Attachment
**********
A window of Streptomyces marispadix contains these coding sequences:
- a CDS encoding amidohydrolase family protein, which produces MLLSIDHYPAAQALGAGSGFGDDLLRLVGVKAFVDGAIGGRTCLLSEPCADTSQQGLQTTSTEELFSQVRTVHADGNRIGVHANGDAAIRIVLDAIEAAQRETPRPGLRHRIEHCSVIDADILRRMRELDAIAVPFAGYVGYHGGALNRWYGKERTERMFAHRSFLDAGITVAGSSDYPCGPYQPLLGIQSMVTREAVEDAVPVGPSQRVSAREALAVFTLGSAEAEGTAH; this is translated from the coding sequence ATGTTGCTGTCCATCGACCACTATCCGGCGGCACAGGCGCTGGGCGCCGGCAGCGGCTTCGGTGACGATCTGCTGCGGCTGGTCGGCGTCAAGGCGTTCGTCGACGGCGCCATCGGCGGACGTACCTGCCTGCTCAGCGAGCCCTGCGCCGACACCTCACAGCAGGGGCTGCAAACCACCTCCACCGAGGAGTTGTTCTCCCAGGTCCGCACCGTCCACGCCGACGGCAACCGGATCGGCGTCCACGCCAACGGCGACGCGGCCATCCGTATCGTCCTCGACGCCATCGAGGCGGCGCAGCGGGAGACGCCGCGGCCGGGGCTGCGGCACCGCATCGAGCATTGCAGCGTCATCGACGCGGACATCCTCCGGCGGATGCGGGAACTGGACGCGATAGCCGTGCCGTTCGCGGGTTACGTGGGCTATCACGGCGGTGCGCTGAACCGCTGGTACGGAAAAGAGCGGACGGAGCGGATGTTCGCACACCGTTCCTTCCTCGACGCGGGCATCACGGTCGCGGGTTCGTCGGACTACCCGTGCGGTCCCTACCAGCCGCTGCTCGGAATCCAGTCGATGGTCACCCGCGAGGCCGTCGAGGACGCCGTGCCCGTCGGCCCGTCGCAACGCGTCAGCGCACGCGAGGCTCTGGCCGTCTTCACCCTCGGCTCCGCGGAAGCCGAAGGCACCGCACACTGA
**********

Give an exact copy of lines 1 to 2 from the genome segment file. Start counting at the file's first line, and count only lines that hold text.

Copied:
A window of Streptomyces marispadix contains these coding sequences:
- a CDS encoding amidohydrolase family protein, which produces MLLSIDHYPAAQALGAGSGFGDDLLRLVGVKAFVDGAIGGRTCLLSEPCADTSQQGLQTTSTEELFSQVRTVHADGNRIGVHANGDAAIRIVLDAIEAAQRETPRPGLRHRIEHCSVIDADILRRMRELDAIAVPFAGYVGYHGGALNRWYGKERTERMFAHRSFLDAGITVAGSSDYPCGPYQPLLGIQSMVTREAVEDAVPVGPSQRVSAREALAVFTLGSAEAEGTAH; this is translated from the coding sequence ATGTTGCTGTCCATCGACCACTATCCGGCGGCACAGGCGCTGGGCGCCGGCAGCGGCTTCGGTGACGATCTGCTGCGGCTGGTCGGCGTCAAGGCGTTCGTCGACGGCGCCATCGGCGGACGTACCTGCCTGCTCAGCGAGCCCTGCGCCGACACCTCACAGCAGGGGCTGCAAACCACCTCCACCGAGGAGTTGTTCTCCCAGGTCCGCACCGTCCACGCCGACGGCAACCGGATCGGCGTCCACGCCAACGGCGACGCGGCCATCCGTATCGTCCTCGACGCCATCGAGGCGGCGCAGCGGGAGACGCCGCGGCCGGGGCTGCGGCACCGCATCGAGCATTGCAGCGTCATCGACGCGGACATCCTCCGGCGGATGCGGGAACTGGACGCGATAGCCGTGCCGTTCGCGGGTTACGTGGGCTATCACGGCGGTGCGCTGAACCGCTGGTACGGAAAAGAGCGGACGGAGCGGATGTTCGCACACCGTTCCTTCCTCGACGCGGGCATCACGGTCGCGGGTTCGTCGGACTACCCGTGCGGTCCCTACCAGCCGCTGCTCGGAATCCAGTCGATGGTCACCCGCGAGGCCGTCGAGGACGCCGTGCCCGTCGGCCCGTCGCAACGCGTCAGCGCACGCGAGGCTCTGGCCGTCTTCACCCTCGGCTCCGCGGAAGCCGAAGGCACCGCACACTGA